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Course: Algebra 2>Unit 6

Lesson 3: Evaluating exponents & radicals

Evaluating quotient of fractional exponents

Sal simplifies the complicated expression 256^(4/7) / 2^(4/7)  until he finds that the expression is equal to 16.

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• I am not sure why one cant subtract the exponents while we are dividing. Given:
256^(4/7) / 2^(4/7) Why does the rule of subtracting exponents(4/7 - 4/7) in this situation fail? Thank you
• Your bases have to be the same for the rule of subtracting exponents.
• What about the exponent is a irrational number?Like we describe 2^0.5=sqrt(2) , but how do we define 2^sqrt(2)?
• Doesn't simplifying the fraction (dividing 256 by 2 to reach 128) violate the PEMDAS rule whereby operation of exponent precedes that of division or multiplication?
• There is a property of exponents that tells us that having a fraction raised to an exponent is the same as having both the numerator and denominator individually raised to the exponent.
For example: (1/2)^3 = 1^3/2^3
The problem in the video is both the numerator and denominator with the same exponent. So, Sal uses this property exponents to bring the fraction back together, which allows him to then do the division.
Hope this helps.
• So 3.14 = 3/4?
I Dont Understand
• I thought in the exponents rules, a^m / a^n would end up having the exponents minus each other out and in (256^4/7) / (2^4/7) would become 256^0 / 256^0 and therefore would equal 1/1 and then 1. How come it's not like this?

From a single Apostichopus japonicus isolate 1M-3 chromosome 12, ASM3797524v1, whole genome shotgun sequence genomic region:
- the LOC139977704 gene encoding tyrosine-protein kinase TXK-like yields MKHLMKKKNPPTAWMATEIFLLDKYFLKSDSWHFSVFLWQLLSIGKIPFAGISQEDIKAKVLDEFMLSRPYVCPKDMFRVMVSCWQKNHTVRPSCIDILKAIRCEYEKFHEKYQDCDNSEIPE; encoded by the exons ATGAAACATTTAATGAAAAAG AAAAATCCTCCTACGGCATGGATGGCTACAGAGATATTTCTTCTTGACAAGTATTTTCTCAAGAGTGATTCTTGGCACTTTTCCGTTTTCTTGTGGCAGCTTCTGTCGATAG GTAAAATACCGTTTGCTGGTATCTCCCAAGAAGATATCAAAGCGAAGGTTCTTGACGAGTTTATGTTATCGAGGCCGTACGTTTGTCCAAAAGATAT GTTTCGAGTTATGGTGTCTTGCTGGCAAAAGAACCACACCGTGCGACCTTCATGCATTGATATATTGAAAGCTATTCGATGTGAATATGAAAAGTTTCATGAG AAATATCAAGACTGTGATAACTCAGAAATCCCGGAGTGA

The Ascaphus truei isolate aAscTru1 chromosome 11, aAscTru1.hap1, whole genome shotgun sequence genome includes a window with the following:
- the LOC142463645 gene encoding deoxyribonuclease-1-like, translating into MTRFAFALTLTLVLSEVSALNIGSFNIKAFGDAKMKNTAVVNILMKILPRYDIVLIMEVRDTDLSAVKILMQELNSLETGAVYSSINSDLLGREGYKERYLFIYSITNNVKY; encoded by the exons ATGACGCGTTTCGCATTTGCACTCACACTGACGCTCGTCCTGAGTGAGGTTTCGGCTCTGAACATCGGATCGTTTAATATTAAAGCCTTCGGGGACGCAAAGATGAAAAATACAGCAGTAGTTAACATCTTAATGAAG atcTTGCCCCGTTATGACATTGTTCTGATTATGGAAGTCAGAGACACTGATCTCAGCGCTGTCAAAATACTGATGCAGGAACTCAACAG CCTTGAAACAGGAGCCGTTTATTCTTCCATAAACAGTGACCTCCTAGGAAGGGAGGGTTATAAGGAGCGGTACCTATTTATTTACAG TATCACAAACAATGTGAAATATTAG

• All properties of exponents require that you have a common base. As you noted: a^m/a^n = a^(m-n), but the a's must be the same.

256 does not equal 2. So, there is no common base which is why your approach doesn't work.

Sal used the property of a^m/b^m = (a/b)^m. This let him divide 256/2, then apply the exponent to get to his answer of 16.

Alternatively, you can convert to a common base.
256 = 2^8
(2^8)^(4/7) = 2^(8*4/7) = 2^(32/7)
Then apply the property: a^m/a^n = a^(m-n)
2^(32/7) / 2^(4/7) = 2^(32/7-4/7) = 2^(28/7) = 2^4 or 16

Hope this helps.
• why do we need to know this when we could just use a calculator
• At , what dos he mean by computationally intensive?
• A computation is just a mathematical calculation, so to say something is computationally intensive meaning that its hard to calculate. For instance, 1+1 is very easy to compute, so easy in fact you probably did it in your head without even thinking. Something like 128^4, or 53619 x 79863 would be considered hard to compute (without a calculator of course (unless perhaps you're a genius))
• Can't you subtract exponents when dividing? Thank You.
• Yes. If you have 2 values with a common base, you can subtract their exponents to do the division.
For example: 2^(5/4) / 2^(1/2) = 2^(5/4-1/2)
Since you are subtracting fractions, you need a common denominator: 2^(5/4-2/4) = 2^(3/4)

Hope this helps.
• (128^4)^(1/7) is actually fun, I love doing things like this.

128^2 = 16384
128^3 = 2097152
128^4 = 268435456

(268435456)^1/7 or 7rt(268435456) = 16

To check this math, you can multiply 16 seven times and get the answer

16^1=16
16^2=256
16^3=4096
16^4=65536
16^5=1048576
16^6=16777216
16^7=268435456

I don't recommend doing it this way, however. It takes math to a new level of annoyance. I just did it to show you guys what he meant by computationally intensive.

I need to go outside... touch grass... and play in the sun for the first time.

Also apparently, the answer is wrong... I know it is 2, but things don't turn out like they should when higher numbers cause you to have brainfarts. :)